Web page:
The planet has endured the effects of global warming which we see today about 56 million years ago. The present stage of global warming has been caused by unbridled human activities whereas the global warming of the past was triggered by a catastrophic collision with a comet or asteroid with the earth.
American researchers have published the first physical evidence of a comet’s impact on the planet millions of years ago in the Journal Science.
The researchers were looking at the fossilised remains of a tiny organism called Foraminifera when they accidently stumbled upon a microtektite in the sediment. It belonged to a period in the past age when there was an incidence of global warming. The microtektite is a glassy bead-like structure which is formed by extraterrestrial impacts.
It is a remarkable coincidence of a major impact on a major climate change, and this is remarkable. Researchers look for fossilised remains in sediments which belonged to an era when global warming took place or the Paleocene-Eocene Thermal Maximum (PETM). The microtektite is black in colour and therefore difficult to spot on the dark coloured sorting tray which scientists were using.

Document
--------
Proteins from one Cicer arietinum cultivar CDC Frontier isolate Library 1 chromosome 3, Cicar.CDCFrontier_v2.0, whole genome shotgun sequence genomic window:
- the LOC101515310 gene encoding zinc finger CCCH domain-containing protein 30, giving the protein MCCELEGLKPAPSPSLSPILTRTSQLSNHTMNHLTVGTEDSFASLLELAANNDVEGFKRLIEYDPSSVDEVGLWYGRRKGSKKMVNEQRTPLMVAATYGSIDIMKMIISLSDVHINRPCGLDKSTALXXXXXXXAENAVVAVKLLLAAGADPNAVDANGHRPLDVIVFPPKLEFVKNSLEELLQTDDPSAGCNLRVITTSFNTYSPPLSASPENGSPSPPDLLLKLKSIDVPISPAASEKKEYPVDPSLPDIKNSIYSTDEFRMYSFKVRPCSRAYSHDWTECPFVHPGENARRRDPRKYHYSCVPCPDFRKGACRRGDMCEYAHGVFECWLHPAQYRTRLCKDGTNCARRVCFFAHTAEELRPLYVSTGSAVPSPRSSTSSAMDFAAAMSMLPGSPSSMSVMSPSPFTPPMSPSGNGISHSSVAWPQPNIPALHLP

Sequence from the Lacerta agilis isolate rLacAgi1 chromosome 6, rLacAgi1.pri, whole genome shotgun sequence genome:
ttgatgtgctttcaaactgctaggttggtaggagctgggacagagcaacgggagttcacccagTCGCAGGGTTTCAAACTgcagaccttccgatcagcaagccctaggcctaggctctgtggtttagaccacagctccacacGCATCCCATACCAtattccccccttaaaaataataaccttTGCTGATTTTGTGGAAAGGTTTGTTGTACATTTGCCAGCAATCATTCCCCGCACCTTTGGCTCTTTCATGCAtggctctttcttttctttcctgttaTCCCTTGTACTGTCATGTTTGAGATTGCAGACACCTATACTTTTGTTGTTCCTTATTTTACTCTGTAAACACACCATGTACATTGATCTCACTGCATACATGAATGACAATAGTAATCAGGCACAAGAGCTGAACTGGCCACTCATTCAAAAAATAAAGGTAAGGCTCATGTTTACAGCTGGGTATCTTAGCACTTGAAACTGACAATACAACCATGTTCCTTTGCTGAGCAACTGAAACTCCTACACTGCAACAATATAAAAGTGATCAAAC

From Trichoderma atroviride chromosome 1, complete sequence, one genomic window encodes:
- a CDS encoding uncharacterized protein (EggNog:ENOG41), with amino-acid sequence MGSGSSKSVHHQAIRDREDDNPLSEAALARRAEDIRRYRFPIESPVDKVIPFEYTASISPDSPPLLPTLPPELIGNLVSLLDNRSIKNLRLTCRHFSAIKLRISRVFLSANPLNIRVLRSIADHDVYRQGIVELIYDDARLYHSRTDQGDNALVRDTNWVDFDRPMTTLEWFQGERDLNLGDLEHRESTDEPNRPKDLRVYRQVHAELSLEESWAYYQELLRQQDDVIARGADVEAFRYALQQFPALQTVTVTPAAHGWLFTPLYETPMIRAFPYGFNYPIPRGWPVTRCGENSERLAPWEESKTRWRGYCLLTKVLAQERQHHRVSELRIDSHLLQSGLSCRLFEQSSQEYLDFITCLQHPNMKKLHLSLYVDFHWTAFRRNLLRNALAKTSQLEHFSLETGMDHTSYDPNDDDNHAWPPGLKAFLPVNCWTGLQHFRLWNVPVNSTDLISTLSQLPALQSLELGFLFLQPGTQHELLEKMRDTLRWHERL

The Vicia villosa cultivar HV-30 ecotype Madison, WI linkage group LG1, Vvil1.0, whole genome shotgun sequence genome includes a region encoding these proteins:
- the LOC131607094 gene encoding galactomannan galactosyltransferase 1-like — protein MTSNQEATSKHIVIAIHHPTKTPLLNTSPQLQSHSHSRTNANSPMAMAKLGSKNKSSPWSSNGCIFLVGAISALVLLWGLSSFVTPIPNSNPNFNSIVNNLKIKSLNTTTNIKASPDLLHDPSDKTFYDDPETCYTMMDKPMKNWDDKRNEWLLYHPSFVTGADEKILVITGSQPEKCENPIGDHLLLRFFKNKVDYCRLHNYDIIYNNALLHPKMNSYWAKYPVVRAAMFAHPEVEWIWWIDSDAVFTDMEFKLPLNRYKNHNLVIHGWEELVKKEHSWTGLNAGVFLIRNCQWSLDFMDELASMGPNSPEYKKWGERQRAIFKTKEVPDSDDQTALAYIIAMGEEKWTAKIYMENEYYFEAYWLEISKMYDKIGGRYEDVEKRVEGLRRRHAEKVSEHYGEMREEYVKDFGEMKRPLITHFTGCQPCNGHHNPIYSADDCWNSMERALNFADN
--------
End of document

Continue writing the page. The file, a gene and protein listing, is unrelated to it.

The microtektite is a positive evidence of a catastrophic impact on the planet of a comet or an asteroid. There is evidence of tiny craters or material sintered together, which is proof of the speed they were travelling at.
The period also saw a rapid increase in carbon dioxide levels resulting in a steep rise in temperatures on the order of 5 to 8 degrees and the increase lasted for more than 15,000 years. However, researchers have not been able o figure out how this period ended.
Fossils recovered at this time showed a sudden rise in the ratio of carbon isotopes. The organism Foraminifera produces a shell whose composition closely resembles the ratio of Carbon isotopes in the atmosphere and ocean. This ratio of carbon isotopes in a particular species remains stable for a major portion of an era and then suddenly fluctuates wildly and then wiggles back and forth before stabilising over the course of thousands of years.
The evidence hinted of a catastrophic event when the composition of the atmosphere changed adding carbon from a source depleted in carbon-13. Most probably a comet or asteroid may have contributed carbon to the atmosphere and acted as a trigger for additional carbon release from other sources.